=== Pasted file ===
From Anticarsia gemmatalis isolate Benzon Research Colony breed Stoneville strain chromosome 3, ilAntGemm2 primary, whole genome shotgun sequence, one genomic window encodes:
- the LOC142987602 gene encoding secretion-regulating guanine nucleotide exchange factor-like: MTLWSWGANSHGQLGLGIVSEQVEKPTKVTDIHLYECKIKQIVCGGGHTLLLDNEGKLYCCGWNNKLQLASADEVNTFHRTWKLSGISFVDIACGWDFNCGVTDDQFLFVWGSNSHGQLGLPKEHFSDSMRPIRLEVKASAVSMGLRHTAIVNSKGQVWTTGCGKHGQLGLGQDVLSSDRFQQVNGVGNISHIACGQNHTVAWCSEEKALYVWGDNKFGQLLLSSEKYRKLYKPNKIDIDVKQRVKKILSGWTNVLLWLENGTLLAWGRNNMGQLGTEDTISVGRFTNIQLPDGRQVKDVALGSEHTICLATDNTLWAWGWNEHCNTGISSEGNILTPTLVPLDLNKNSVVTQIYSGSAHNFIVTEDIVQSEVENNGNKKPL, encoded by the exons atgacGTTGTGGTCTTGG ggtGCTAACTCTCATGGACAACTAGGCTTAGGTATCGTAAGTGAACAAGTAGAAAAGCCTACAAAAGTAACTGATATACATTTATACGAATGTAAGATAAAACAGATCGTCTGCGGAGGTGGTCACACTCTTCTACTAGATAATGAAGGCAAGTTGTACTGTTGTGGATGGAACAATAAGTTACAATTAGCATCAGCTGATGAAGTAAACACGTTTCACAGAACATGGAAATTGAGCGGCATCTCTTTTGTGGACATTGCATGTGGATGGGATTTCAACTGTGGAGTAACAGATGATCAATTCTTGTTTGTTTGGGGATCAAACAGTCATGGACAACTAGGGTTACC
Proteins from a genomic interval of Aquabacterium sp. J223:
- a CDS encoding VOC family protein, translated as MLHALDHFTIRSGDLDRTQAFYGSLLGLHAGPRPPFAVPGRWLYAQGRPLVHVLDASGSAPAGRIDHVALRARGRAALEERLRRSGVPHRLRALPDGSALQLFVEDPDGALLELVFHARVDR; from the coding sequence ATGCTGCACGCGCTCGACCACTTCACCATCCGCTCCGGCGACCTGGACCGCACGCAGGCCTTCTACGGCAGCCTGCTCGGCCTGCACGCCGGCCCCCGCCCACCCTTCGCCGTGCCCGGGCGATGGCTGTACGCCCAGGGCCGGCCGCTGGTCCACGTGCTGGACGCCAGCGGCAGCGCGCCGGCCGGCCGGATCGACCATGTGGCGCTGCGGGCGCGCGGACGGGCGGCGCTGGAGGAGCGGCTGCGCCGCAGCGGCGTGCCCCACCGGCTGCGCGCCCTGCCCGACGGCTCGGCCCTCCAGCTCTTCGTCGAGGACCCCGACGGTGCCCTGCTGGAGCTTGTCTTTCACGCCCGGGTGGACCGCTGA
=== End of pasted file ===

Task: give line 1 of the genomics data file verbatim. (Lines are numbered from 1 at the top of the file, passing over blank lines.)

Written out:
From Anticarsia gemmatalis isolate Benzon Research Colony breed Stoneville strain chromosome 3, ilAntGemm2 primary, whole genome shotgun sequence, one genomic window encodes: